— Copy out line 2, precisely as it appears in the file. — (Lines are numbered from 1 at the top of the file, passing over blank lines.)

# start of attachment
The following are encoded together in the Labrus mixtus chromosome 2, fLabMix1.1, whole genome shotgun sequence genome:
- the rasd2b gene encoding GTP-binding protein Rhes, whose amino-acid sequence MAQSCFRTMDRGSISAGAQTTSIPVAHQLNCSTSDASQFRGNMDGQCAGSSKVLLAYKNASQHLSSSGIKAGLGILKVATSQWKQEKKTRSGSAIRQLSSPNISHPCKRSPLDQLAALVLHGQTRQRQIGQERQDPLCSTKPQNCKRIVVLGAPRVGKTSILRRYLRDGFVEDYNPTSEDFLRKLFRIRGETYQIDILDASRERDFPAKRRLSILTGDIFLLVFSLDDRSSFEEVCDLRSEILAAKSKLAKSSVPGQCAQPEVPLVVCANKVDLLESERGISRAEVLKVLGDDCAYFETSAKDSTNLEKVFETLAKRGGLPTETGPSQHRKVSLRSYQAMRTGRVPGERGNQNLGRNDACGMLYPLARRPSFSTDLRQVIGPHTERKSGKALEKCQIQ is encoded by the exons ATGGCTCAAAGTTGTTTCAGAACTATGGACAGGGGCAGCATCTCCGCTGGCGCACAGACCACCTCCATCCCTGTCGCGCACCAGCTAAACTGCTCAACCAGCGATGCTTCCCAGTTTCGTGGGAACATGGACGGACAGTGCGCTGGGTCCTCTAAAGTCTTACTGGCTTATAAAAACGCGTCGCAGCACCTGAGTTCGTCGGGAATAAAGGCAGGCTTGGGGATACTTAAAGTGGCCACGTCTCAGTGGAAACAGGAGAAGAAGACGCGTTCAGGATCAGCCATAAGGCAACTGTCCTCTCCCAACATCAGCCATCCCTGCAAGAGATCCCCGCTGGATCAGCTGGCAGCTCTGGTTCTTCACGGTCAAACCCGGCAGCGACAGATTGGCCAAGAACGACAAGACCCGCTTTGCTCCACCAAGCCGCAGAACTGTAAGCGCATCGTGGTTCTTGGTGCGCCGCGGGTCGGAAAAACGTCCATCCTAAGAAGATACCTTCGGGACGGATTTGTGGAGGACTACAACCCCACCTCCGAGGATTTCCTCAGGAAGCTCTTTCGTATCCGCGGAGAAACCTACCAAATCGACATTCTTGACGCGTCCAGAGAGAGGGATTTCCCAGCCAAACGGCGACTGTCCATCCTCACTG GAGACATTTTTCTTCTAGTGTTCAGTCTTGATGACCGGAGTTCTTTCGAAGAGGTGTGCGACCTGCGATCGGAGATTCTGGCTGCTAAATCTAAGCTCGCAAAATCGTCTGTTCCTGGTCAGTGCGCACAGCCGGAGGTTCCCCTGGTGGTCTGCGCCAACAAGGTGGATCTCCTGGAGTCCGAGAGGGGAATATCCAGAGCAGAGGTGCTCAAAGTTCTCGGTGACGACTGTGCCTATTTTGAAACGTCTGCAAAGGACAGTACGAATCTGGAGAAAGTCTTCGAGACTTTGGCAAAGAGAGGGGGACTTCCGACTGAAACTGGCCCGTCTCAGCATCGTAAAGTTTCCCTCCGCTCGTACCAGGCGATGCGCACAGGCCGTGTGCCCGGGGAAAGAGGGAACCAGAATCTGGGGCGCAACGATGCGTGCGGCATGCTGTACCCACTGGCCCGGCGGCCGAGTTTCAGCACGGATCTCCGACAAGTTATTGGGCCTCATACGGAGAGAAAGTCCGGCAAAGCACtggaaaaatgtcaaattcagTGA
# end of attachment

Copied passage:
- the rasd2b gene encoding GTP-binding protein Rhes, whose amino-acid sequence MAQSCFRTMDRGSISAGAQTTSIPVAHQLNCSTSDASQFRGNMDGQCAGSSKVLLAYKNASQHLSSSGIKAGLGILKVATSQWKQEKKTRSGSAIRQLSSPNISHPCKRSPLDQLAALVLHGQTRQRQIGQERQDPLCSTKPQNCKRIVVLGAPRVGKTSILRRYLRDGFVEDYNPTSEDFLRKLFRIRGETYQIDILDASRERDFPAKRRLSILTGDIFLLVFSLDDRSSFEEVCDLRSEILAAKSKLAKSSVPGQCAQPEVPLVVCANKVDLLESERGISRAEVLKVLGDDCAYFETSAKDSTNLEKVFETLAKRGGLPTETGPSQHRKVSLRSYQAMRTGRVPGERGNQNLGRNDACGMLYPLARRPSFSTDLRQVIGPHTERKSGKALEKCQIQ is encoded by the exons ATGGCTCAAAGTTGTTTCAGAACTATGGACAGGGGCAGCATCTCCGCTGGCGCACAGACCACCTCCATCCCTGTCGCGCACCAGCTAAACTGCTCAACCAGCGATGCTTCCCAGTTTCGTGGGAACATGGACGGACAGTGCGCTGGGTCCTCTAAAGTCTTACTGGCTTATAAAAACGCGTCGCAGCACCTGAGTTCGTCGGGAATAAAGGCAGGCTTGGGGATACTTAAAGTGGCCACGTCTCAGTGGAAACAGGAGAAGAAGACGCGTTCAGGATCAGCCATAAGGCAACTGTCCTCTCCCAACATCAGCCATCCCTGCAAGAGATCCCCGCTGGATCAGCTGGCAGCTCTGGTTCTTCACGGTCAAACCCGGCAGCGACAGATTGGCCAAGAACGACAAGACCCGCTTTGCTCCACCAAGCCGCAGAACTGTAAGCGCATCGTGGTTCTTGGTGCGCCGCGGGTCGGAAAAACGTCCATCCTAAGAAGATACCTTCGGGACGGATTTGTGGAGGACTACAACCCCACCTCCGAGGATTTCCTCAGGAAGCTCTTTCGTATCCGCGGAGAAACCTACCAAATCGACATTCTTGACGCGTCCAGAGAGAGGGATTTCCCAGCCAAACGGCGACTGTCCATCCTCACTG GAGACATTTTTCTTCTAGTGTTCAGTCTTGATGACCGGAGTTCTTTCGAAGAGGTGTGCGACCTGCGATCGGAGATTCTGGCTGCTAAATCTAAGCTCGCAAAATCGTCTGTTCCTGGTCAGTGCGCACAGCCGGAGGTTCCCCTGGTGGTCTGCGCCAACAAGGTGGATCTCCTGGAGTCCGAGAGGGGAATATCCAGAGCAGAGGTGCTCAAAGTTCTCGGTGACGACTGTGCCTATTTTGAAACGTCTGCAAAGGACAGTACGAATCTGGAGAAAGTCTTCGAGACTTTGGCAAAGAGAGGGGGACTTCCGACTGAAACTGGCCCGTCTCAGCATCGTAAAGTTTCCCTCCGCTCGTACCAGGCGATGCGCACAGGCCGTGTGCCCGGGGAAAGAGGGAACCAGAATCTGGGGCGCAACGATGCGTGCGGCATGCTGTACCCACTGGCCCGGCGGCCGAGTTTCAGCACGGATCTCCGACAAGTTATTGGGCCTCATACGGAGAGAAAGTCCGGCAAAGCACtggaaaaatgtcaaattcagTGA